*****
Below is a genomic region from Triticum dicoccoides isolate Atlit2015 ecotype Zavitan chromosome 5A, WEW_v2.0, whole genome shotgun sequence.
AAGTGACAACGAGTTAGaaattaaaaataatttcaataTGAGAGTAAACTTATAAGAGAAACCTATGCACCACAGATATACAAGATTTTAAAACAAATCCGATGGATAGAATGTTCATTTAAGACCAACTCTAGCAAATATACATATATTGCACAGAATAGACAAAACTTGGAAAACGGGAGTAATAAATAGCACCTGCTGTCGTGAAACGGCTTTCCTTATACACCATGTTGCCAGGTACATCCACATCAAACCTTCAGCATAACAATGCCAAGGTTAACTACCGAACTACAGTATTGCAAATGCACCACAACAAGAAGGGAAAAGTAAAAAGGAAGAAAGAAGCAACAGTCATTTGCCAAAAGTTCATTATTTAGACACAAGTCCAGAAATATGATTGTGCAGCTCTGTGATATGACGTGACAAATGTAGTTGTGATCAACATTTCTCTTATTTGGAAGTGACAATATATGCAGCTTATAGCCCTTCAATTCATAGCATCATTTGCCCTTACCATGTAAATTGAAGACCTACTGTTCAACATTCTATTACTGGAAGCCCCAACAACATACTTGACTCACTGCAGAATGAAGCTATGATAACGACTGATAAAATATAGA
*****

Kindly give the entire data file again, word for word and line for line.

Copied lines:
Below is a genomic region from Triticum dicoccoides isolate Atlit2015 ecotype Zavitan chromosome 5A, WEW_v2.0, whole genome shotgun sequence.
AAGTGACAACGAGTTAGaaattaaaaataatttcaataTGAGAGTAAACTTATAAGAGAAACCTATGCACCACAGATATACAAGATTTTAAAACAAATCCGATGGATAGAATGTTCATTTAAGACCAACTCTAGCAAATATACATATATTGCACAGAATAGACAAAACTTGGAAAACGGGAGTAATAAATAGCACCTGCTGTCGTGAAACGGCTTTCCTTATACACCATGTTGCCAGGTACATCCACATCAAACCTTCAGCATAACAATGCCAAGGTTAACTACCGAACTACAGTATTGCAAATGCACCACAACAAGAAGGGAAAAGTAAAAAGGAAGAAAGAAGCAACAGTCATTTGCCAAAAGTTCATTATTTAGACACAAGTCCAGAAATATGATTGTGCAGCTCTGTGATATGACGTGACAAATGTAGTTGTGATCAACATTTCTCTTATTTGGAAGTGACAATATATGCAGCTTATAGCCCTTCAATTCATAGCATCATTTGCCCTTACCATGTAAATTGAAGACCTACTGTTCAACATTCTATTACTGGAAGCCCCAACAACATACTTGACTCACTGCAGAATGAAGCTATGATAACGACTGATAAAATATAGA